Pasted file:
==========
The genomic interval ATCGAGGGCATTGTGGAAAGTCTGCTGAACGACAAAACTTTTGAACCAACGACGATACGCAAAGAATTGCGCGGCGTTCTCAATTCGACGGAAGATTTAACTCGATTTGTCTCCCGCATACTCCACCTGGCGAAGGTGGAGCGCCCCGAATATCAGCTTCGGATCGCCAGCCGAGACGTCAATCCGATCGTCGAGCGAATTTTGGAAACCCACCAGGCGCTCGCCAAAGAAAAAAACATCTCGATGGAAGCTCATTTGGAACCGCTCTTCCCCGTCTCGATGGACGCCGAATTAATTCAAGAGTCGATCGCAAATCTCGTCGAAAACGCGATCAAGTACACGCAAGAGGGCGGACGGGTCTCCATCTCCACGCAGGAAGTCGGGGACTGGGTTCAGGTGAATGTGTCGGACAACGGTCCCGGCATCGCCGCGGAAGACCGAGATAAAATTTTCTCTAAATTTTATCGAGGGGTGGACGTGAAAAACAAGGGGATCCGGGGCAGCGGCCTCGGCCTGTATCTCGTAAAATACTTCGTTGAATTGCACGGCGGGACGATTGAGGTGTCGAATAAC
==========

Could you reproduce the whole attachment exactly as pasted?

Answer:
The genomic interval ATCGAGGGCATTGTGGAAAGTCTGCTGAACGACAAAACTTTTGAACCAACGACGATACGCAAAGAATTGCGCGGCGTTCTCAATTCGACGGAAGATTTAACTCGATTTGTCTCCCGCATACTCCACCTGGCGAAGGTGGAGCGCCCCGAATATCAGCTTCGGATCGCCAGCCGAGACGTCAATCCGATCGTCGAGCGAATTTTGGAAACCCACCAGGCGCTCGCCAAAGAAAAAAACATCTCGATGGAAGCTCATTTGGAACCGCTCTTCCCCGTCTCGATGGACGCCGAATTAATTCAAGAGTCGATCGCAAATCTCGTCGAAAACGCGATCAAGTACACGCAAGAGGGCGGACGGGTCTCCATCTCCACGCAGGAAGTCGGGGACTGGGTTCAGGTGAATGTGTCGGACAACGGTCCCGGCATCGCCGCGGAAGACCGAGATAAAATTTTCTCTAAATTTTATCGAGGGGTGGACGTGAAAAACAAGGGGATCCGGGGCAGCGGCCTCGGCCTGTATCTCGTAAAATACTTCGTTGAATTGCACGGCGGGACGATTGAGGTGTCGAATAAC